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Subject: "“Understanding Exposure”" Previous topic | Next topic
snakesat Basic MemberThu 02-Mar-06 09:50 PM
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"“Understanding Exposure”"


Burkburnett, US
          

I have had my D50 for 6 months now. It was my first SLR camera. After 6 months of shooting in A, S and M mode I thought I was becoming pretty knowledgeable. I just received the book “Understanding Exposure” (Revised Edition) By Brian Peterson. I have only read it once, but will re-read it in a couple of days. For an amateur photographer it was like an “epiphany”. The book is very well written for anyone who wants to understand exposure. I feel now at last that I have the information while out shooting that I can become a pretty good photographer. Just like my D50 I feel this was money very well spent.


David\'s Gallery





  

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Replies to this topic
Subject Author Message Date ID
Reply message RE: “Understanding Exposure”
jasoninak
02nd Mar 2006
1
Reply message RE: “Understanding Exposure”
drjimbob Team Member
02nd Mar 2006
2
Reply message RE: “Understanding Exposure”
MarkinTexas
03rd Mar 2006
3
     Reply message RE: “Understanding Exposure”
Swetz Silver Member
06th Mar 2006
4
          Reply message RE: “Understanding Exposure”
soupdragon
06th Mar 2006
5
          Reply message RE: “Understanding Exposure”
Swetz Silver Member
06th Mar 2006
6
          Reply message RE: “Understanding Exposure”
blw Moderator
06th Mar 2006
7
               Reply message RE: “Understanding Exposure”
Swetz Silver Member
06th Mar 2006
8
                    Reply message RE: “Understanding Exposure”
MotoMannequin Moderator
07th Mar 2006
9
          Reply message RE: “Understanding Exposure”
MarkinTexas
09th Mar 2006
13
Reply message RE: “Understanding Exposure”
Jerry G
07th Mar 2006
10
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soupdragon
07th Mar 2006
11
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MotoMannequin Moderator
07th Mar 2006
12
     Reply message RE: “Understanding Exposure”
Swetz Silver Member
22nd Mar 2006
14
          Reply message RE: “Understanding Exposure”
soupdragon
22nd Mar 2006
15
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MotoMannequin Moderator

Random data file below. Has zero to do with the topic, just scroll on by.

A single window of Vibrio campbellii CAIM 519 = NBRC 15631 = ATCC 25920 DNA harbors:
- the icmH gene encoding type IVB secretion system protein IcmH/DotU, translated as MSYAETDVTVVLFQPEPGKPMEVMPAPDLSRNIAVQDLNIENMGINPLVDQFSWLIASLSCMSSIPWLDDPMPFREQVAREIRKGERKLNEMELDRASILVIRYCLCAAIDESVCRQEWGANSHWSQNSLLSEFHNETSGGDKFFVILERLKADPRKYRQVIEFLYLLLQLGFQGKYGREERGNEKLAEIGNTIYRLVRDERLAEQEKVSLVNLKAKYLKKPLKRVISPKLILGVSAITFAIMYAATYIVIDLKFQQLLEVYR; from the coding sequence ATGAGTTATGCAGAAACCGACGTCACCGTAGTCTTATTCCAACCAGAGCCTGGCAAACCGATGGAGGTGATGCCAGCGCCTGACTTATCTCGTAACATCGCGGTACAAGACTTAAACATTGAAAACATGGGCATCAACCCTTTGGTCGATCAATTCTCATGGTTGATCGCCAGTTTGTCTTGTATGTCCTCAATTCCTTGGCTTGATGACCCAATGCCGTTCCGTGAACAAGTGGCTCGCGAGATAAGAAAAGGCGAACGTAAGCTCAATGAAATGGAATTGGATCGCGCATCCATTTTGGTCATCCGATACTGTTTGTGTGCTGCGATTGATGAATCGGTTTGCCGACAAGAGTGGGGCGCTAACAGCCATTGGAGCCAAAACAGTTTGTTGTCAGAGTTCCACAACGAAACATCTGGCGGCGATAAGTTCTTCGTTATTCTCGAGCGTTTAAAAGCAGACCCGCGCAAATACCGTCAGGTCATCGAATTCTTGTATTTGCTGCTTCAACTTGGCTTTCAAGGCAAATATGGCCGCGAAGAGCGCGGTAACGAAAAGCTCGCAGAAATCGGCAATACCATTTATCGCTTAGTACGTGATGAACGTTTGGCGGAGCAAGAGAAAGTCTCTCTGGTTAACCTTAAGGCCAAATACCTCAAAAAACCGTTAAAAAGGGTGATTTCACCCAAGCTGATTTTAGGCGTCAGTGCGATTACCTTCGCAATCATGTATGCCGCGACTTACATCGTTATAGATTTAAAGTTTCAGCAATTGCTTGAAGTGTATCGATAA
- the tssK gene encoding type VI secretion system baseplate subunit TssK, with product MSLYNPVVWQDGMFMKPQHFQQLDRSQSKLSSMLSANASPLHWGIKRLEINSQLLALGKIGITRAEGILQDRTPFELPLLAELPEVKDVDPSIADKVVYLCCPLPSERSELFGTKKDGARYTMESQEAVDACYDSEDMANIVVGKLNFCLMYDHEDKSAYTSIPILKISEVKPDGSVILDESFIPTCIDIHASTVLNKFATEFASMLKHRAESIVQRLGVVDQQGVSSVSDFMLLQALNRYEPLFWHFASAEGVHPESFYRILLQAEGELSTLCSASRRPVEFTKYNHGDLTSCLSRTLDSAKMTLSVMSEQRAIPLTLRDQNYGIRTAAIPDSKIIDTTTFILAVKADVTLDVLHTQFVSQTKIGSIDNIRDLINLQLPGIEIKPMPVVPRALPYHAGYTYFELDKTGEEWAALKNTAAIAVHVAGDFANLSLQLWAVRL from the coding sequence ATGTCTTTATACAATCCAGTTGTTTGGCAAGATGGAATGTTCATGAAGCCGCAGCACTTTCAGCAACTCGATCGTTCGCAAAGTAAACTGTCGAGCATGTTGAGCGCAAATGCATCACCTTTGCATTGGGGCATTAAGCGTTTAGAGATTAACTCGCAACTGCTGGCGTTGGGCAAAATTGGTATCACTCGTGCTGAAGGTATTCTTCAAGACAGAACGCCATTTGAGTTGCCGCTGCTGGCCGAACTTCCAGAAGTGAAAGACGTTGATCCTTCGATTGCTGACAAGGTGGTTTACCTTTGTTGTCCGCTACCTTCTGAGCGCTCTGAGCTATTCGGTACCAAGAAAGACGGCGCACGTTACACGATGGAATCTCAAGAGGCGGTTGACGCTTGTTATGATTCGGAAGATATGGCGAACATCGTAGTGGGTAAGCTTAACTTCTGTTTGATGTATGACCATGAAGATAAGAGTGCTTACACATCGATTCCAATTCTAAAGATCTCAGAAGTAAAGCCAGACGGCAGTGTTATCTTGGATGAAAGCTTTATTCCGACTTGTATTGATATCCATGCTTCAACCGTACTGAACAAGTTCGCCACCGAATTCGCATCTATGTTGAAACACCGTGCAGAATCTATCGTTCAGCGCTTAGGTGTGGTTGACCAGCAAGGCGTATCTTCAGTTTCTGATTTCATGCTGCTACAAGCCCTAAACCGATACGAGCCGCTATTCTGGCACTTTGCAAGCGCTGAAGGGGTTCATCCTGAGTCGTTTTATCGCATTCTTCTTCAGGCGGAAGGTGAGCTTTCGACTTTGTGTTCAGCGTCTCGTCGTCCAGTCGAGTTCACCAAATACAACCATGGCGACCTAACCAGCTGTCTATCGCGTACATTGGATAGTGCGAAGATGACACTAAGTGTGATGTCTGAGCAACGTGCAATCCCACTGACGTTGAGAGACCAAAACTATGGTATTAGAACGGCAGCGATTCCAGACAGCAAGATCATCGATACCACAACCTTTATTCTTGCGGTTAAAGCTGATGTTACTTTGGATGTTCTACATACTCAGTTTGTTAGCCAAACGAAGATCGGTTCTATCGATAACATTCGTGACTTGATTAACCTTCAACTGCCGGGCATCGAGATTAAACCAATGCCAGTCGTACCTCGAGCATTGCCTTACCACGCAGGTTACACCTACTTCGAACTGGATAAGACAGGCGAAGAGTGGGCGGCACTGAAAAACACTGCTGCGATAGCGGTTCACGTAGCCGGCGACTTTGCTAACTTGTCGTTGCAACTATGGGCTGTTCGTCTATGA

22nd Mar 2006
16
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feadin
22nd Mar 2006
17
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jeffdalton
23rd Mar 2006
18
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MotoMannequin Moderator
23rd Mar 2006
19

jasoninak Registered since 24th Jan 2006Thu 02-Mar-06 10:02 PM
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#1. "RE: “Understanding Exposure”"
In response to Reply # 0


Dale City, US
          

Great book! I'm still reading through it

Jason in Virginia
Flickr

  

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drjimbob Team Member Awarded In Memoriam for  sharing countless hours of his expertise no matter how simple or complex the question, and especially for his eternal good nature. Charter MemberThu 02-Mar-06 10:03 PM
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#2. "RE: “Understanding Exposure”"
In response to Reply # 0


Bowie, US
          

I've been shooting for over 25 years. I read that book every January to remind myself of the basics. I recommend it whenever I notice someone on the site ask "how can I improve my photography?" With that book under your belt, you should be well on your well.

A BAD DAY BEHIND A NIKON BEATS A GOOD DAY BEHIND A DESK - Bob Tomerlin
My Nikonians Gallery

  

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MarkinTexas Registered since 27th Dec 2005Fri 03-Mar-06 04:31 AM
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#3. "RE: “Understanding Exposure”"
In response to Reply # 2


Victoria,
          

I'm two thirds through "Understanding Exposure" and it is great. I plan to read it a second time shortly and start practicing some of the techniques. Great Book.....Mark

Recently retired and loving it!

  

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Swetz Silver Member Nikonian since 26th Feb 2006Mon 06-Mar-06 04:32 AM
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#4. "RE: “Understanding Exposure”"
In response to Reply # 3


Cambridge, US
          

I was reading on kenrockwell.com about Nikon matrix metering. From what I have read, matrix metering takes care of the vast majority of situations. Understanding Exposure does not talk about matrix metering. If you use matrix metering most of the time, how do the techniques in the book help you. I dont understand.

Steve
www.stevewetzel,com

  

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soupdragon Basic MemberMon 06-Mar-06 04:59 AM
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#5. "RE: “Understanding Exposure”"
In response to Reply # 4



          

In my understanding of it, matrix metering is like taking a number of spot meterings around the composed frame and averaging them all.